Six in the third place means: If a man carries a burden on his back And nonetheless rides in a carriage, He thereby encourages robbers to draw near. Perseverance leads to humiliation.

The Joyous Lake was built under Merians' guidance in 1970 when Ron and Valma had a little Guatemalan clothing store next-door, and it opened officially in 1971. If you've never seen the smooth organic environment of wood and glass and plants it evolved into during the glory days or if your memory has dimmed, Merians' own historic slides, along with the best of some others, will be a part of the show and celebration after the 8 o'clock candlelight tribute and preceding the mystery concert by "names" and local bands who remember the scene and Ron Merians with some fondness, love or respect. If everyone whom I've heard express a wish to see the "Old Lake" again shows up, the place will be packed.

Merians moved to California after closing the Lake in the 80's and, as it changed hands, style and composure several times, he was working in film as assistant director and production assistant to different film makers, going through another divorce and having triple bypass surgery. In the mid-1980's he moved back to New York with his children, still working in film and art, particularly with his close friend Peter Max, and built a house on Staten Island.

"He became a family man," recalled Valerie, with whom he established close ties, doting on his new granddaughter, Francesca. "He knew his health wasn't good and because of the recurrent nature of arteriosclerosis and the way he liked to eat, he basically knew he would probably need another bypass."

Nine in the fourth place means: Deliver yourself from your great toe. Then the companion comes, And him you can trust.

Merians was frequenting Woodstock again before his death in 1989. He had plans to move permanently back to town, buy a building and open a new club along the lines of the original Joyous Lake. He was still vital and busy, swinging a dozen different phones around him, looking younger than his years and feeling generally more optimistic and versatile than he had in quite some time. He intended to take things full circle after 20 years. It was then that a disagreeable side effect from the anticoagulant medication he was taking prompted him to stop ingesting it. The result was disaster. Felled by a massive brain aneurysm and without hope of recovery, his living will dictated that he would not become an unwilling burden to his family.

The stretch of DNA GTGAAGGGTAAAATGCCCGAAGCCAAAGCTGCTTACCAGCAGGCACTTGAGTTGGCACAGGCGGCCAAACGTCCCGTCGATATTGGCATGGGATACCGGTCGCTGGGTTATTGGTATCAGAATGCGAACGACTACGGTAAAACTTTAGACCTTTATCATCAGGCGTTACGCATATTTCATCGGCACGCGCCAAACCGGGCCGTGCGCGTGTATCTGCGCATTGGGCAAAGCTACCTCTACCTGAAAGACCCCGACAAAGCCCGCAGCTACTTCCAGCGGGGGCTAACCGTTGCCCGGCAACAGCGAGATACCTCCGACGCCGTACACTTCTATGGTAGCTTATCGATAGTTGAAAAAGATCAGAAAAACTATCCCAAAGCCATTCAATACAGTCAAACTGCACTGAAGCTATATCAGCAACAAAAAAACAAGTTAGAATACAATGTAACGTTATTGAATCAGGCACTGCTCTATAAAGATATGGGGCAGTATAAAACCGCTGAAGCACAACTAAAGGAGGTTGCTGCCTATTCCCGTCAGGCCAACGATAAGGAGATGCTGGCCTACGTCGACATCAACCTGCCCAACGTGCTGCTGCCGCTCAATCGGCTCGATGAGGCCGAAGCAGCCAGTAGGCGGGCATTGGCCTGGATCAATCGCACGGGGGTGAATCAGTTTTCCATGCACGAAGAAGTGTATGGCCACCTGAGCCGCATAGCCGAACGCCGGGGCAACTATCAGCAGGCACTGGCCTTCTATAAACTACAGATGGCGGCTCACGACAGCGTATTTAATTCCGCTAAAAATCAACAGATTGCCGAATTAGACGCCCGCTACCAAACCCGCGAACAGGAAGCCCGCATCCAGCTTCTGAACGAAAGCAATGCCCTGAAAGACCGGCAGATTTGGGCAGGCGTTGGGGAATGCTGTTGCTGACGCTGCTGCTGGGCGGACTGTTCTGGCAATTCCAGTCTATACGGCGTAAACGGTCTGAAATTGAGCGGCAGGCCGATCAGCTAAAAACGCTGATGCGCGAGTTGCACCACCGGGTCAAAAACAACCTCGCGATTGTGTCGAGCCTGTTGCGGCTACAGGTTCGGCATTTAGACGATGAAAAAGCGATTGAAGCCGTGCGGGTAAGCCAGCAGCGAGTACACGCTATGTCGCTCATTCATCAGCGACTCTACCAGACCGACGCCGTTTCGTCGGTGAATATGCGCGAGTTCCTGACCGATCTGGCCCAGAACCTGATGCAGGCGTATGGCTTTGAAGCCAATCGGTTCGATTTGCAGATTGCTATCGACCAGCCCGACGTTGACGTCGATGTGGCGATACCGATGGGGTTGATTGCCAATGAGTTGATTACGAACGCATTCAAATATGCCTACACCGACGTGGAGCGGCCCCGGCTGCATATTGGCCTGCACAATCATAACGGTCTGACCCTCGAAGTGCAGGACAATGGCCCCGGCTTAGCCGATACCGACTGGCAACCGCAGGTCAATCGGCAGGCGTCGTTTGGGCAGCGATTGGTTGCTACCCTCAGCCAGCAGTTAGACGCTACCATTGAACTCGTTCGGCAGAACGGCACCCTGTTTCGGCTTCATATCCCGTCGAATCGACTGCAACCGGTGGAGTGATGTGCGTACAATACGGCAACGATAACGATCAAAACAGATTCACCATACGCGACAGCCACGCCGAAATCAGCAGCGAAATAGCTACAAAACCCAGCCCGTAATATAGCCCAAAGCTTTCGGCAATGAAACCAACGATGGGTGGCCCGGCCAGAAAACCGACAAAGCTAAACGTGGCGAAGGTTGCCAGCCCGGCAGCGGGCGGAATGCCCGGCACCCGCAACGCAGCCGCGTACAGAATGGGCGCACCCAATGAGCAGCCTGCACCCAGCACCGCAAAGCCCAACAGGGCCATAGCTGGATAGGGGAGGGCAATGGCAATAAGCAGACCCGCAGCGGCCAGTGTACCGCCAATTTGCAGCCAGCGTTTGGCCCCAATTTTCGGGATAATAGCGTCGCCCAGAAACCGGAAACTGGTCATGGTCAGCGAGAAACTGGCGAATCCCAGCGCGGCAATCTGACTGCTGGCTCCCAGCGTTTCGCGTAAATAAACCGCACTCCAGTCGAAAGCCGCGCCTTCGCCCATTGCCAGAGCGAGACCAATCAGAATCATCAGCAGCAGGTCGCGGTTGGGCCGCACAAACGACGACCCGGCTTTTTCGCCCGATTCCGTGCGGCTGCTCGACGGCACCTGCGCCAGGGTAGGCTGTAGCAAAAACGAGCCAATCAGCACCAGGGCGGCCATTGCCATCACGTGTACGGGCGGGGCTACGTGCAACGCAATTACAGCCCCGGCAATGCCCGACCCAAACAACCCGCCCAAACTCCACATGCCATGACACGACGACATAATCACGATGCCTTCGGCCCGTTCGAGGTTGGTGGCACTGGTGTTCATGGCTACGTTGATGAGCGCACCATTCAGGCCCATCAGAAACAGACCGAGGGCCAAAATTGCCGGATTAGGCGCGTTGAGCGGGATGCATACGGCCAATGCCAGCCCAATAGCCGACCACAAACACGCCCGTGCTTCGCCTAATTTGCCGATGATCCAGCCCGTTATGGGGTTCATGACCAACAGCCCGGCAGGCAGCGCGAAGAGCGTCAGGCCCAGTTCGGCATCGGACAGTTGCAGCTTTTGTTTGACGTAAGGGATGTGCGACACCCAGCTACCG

Six in the fifth place means: If only the superior man can deliver himself, It brings good fortune. Thus he proves to inferior men that he is in earnest.

"Since he's been gone, I've felt bad for 7 years. I've had recurrent dreams about him," Valerie said. "The focal point of the last decade of his life was making amends and being the father to his children he hadn't been in earlier life. He told me that he didn't expect a long life but I know he didn't expect to die at 55; so it was a tragedy. His death was devastating to everyone. The purpose of the tribute is to remember him, celebrate him and the Joyous Lake. I think the Joyous Lake was a very big part of why the town flourished during those years, was what brought people to town and kept Woodstock on the map and the economy going for many years. He produced, managed, represented a lot of artists who came and played there and kept it going. He developed the kitchen, decor. Basically, he was the Joyous Lake. He made it happen."

One thing about going to the Joyous Lake in those days was that, in a very true sense, you never knew who would turn up to play and you were often surprised and delighted. Stars came from the shadows unannounced with precious regularity. That element of surprise attaches itself to the musical portion of the night but the pulse quickens when the Lake of that era is remembered at all and the slides alone beckon a yearning enticement. Remember the famous Joyous Lake; the original? The concept was a bold and lofty one for a small town but, to his everlasting credit, Ron Merians made it history. Maybe you're in those slides. Maybe you've only heard the stories. Here's your chance to see it and remember how it all happened...

Six at the top means: The prince shoots at a hawk on a high wall. He kills it. Everything serves to further.

-- Gary Alexander